Wolf Blitzer must be celebrating this morning, because the mystery plane is back in the headlines.
SYDNEY, Australia — Investigators looking into the disappearance of the Malaysia Airlines plane are confident it was on autopilot when it crashed in a remote stretch of the Indian Ocean, Australian officials said Thursday as they announced the latest shift in the search for the jet.
After analyzing data exchanged between the plane and a satellite, officials believe Flight 370 was on autopilot the entire time it was flying across a vast expanse of the southern Indian Ocean, based on the straight path it took, Australian Transport Safety Bureau chief commissioner Martin Dolan said.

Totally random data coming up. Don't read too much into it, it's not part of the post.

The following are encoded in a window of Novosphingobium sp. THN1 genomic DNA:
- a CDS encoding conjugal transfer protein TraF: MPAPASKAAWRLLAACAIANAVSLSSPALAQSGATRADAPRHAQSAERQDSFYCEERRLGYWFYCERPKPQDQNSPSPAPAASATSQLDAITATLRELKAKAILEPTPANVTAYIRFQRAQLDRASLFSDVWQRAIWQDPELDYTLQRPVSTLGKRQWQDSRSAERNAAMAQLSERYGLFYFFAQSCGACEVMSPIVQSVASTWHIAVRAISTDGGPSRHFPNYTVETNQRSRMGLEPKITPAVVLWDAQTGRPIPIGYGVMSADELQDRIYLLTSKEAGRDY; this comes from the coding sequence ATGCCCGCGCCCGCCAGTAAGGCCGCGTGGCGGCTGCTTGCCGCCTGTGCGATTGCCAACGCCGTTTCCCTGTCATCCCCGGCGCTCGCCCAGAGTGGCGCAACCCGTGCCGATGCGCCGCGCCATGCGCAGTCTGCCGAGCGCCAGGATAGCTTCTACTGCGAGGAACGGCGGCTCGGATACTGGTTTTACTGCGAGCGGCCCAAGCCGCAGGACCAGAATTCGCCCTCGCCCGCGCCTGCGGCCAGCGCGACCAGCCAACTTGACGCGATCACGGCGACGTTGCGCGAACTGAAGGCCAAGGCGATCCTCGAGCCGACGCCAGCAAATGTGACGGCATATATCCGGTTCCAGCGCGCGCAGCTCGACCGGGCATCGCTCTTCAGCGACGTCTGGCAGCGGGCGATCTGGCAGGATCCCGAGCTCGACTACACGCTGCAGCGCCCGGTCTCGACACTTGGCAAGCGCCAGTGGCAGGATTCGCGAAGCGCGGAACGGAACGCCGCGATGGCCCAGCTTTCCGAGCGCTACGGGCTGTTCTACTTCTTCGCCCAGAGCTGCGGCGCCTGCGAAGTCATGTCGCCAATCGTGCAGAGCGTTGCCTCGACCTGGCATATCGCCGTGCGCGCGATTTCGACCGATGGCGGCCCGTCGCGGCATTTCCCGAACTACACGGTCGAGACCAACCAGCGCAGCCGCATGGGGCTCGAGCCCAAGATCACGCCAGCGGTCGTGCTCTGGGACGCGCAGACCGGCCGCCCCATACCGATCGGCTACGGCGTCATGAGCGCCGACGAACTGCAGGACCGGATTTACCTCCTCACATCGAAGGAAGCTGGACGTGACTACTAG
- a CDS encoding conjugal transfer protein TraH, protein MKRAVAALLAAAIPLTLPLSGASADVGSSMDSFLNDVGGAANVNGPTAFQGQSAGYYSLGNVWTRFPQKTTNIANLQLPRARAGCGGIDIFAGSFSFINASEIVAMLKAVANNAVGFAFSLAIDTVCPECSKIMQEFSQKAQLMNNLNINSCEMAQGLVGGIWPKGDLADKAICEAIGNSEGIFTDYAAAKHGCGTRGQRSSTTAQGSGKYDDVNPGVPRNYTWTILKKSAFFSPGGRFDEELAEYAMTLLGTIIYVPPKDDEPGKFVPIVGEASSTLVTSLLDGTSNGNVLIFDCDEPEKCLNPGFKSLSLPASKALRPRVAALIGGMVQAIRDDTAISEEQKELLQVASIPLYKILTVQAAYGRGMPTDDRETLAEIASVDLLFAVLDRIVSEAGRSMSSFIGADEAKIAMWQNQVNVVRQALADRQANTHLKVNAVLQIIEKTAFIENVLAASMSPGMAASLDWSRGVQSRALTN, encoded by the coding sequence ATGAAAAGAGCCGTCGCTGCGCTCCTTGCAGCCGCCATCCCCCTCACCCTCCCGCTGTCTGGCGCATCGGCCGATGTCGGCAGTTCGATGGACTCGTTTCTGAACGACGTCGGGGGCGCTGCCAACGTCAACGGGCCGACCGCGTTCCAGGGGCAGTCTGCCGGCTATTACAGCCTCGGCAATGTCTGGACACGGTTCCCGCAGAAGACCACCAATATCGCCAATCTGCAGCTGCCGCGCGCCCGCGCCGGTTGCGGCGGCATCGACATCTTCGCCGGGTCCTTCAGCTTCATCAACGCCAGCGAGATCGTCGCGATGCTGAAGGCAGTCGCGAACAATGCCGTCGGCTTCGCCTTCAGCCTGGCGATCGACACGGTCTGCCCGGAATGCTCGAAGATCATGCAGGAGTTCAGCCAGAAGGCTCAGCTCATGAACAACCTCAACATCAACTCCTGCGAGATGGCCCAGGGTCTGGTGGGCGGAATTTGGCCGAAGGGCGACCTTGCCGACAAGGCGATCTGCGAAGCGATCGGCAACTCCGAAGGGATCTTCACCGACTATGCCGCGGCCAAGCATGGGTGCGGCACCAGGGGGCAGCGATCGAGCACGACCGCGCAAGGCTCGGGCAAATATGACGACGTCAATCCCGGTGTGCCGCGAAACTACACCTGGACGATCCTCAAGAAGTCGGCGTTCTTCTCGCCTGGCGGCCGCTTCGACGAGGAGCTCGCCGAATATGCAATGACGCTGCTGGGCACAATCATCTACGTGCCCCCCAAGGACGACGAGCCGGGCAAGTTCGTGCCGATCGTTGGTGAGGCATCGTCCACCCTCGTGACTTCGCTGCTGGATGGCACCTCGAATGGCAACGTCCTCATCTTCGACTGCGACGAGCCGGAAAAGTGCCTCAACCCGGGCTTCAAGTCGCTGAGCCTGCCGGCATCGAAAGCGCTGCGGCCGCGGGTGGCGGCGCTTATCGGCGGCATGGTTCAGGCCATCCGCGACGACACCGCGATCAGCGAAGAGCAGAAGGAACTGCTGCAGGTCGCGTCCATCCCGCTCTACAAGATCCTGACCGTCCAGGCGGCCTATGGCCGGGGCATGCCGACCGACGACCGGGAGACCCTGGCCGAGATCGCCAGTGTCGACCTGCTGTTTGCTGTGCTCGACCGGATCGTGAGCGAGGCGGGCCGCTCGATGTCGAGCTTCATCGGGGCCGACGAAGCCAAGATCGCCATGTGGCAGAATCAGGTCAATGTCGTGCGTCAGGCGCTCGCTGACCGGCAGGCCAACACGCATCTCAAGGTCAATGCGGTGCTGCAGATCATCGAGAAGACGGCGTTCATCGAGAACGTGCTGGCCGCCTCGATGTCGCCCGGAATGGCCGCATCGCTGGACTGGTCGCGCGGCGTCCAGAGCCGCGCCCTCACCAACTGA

“Certainly for its path across the Indian Ocean, we are confident that the aircraft was operating on autopilot until it ran out of fuel,” Dolan told reporters in Canberra, the nation’s capital.
Asked whether the autopilot would have to be manually switched on, or whether it could have been activated automatically under a default setting, Dolan replied, “The basic assumption would be that if the autopilot is operational it’s because it’s been switched on.”
But exactly why the autopilot would have been set on a flight path so far off course from the jet’s destination of Beijing, and exactly when it was switched on remains unknown.
A report issued by the Australian Transport Safety Bureau, outlining how the new search zone had been chosen, said that the most likely scenario as the aircraft headed south across the Indian Ocean on March 8 was that the crew was suffering from hypoxia or was otherwise unresponsive.
Hypoxia occurs when a plane loses air pressure and the pilots, lacking adequate oxygen, become confused and incapable of performing even basic manual tasks.